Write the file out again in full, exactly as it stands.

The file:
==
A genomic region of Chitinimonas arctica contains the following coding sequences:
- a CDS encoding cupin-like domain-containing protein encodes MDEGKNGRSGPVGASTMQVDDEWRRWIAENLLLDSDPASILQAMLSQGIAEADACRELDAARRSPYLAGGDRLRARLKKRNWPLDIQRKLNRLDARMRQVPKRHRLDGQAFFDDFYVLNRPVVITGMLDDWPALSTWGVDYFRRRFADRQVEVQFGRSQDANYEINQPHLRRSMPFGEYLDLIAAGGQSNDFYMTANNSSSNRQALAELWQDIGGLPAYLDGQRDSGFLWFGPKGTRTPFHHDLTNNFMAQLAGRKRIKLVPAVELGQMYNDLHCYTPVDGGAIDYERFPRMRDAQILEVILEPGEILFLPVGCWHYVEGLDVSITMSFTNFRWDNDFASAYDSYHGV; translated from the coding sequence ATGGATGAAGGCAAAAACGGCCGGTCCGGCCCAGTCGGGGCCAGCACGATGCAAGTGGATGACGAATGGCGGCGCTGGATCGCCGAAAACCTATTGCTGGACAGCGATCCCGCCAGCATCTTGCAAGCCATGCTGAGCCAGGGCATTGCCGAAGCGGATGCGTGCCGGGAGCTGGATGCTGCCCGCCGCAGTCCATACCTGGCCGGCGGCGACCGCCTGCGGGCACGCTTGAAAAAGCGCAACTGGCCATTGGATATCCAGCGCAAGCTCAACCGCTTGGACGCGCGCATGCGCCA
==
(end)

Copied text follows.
A genomic region of Chitinimonas arctica contains the following coding sequences:
- a CDS encoding cupin-like domain-containing protein encodes MDEGKNGRSGPVGASTMQVDDEWRRWIAENLLLDSDPASILQAMLSQGIAEADACRELDAARRSPYLAGGDRLRARLKKRNWPLDIQRKLNRLDARMRQVPKRHRLDGQAFFDDFYVLNRPVVITGMLDDWPALSTWGVDYFRRRFADRQVEVQFGRSQDANYEINQPHLRRSMPFGEYLDLIAAGGQSNDFYMTANNSSSNRQALAELWQDIGGLPAYLDGQRDSGFLWFGPKGTRTPFHHDLTNNFMAQLAGRKRIKLVPAVELGQMYNDLHCYTPVDGGAIDYERFPRMRDAQILEVILEPGEILFLPVGCWHYVEGLDVSITMSFTNFRWDNDFASAYDSYHGV; translated from the coding sequence ATGGATGAAGGCAAAAACGGCCGGTCCGGCCCAGTCGGGGCCAGCACGATGCAAGTGGATGACGAATGGCGGCGCTGGATCGCCGAAAACCTATTGCTGGACAGCGATCCCGCCAGCATCTTGCAAGCCATGCTGAGCCAGGGCATTGCCGAAGCGGATGCGTGCCGGGAGCTGGATGCTGCCCGCCGCAGTCCATACCTGGCCGGCGGCGACCGCCTGCGGGCACGCTTGAAAAAGCGCAACTGGCCATTGGATATCCAGCGCAAGCTCAACCGCTTGGACGCGCGCATGCGCCA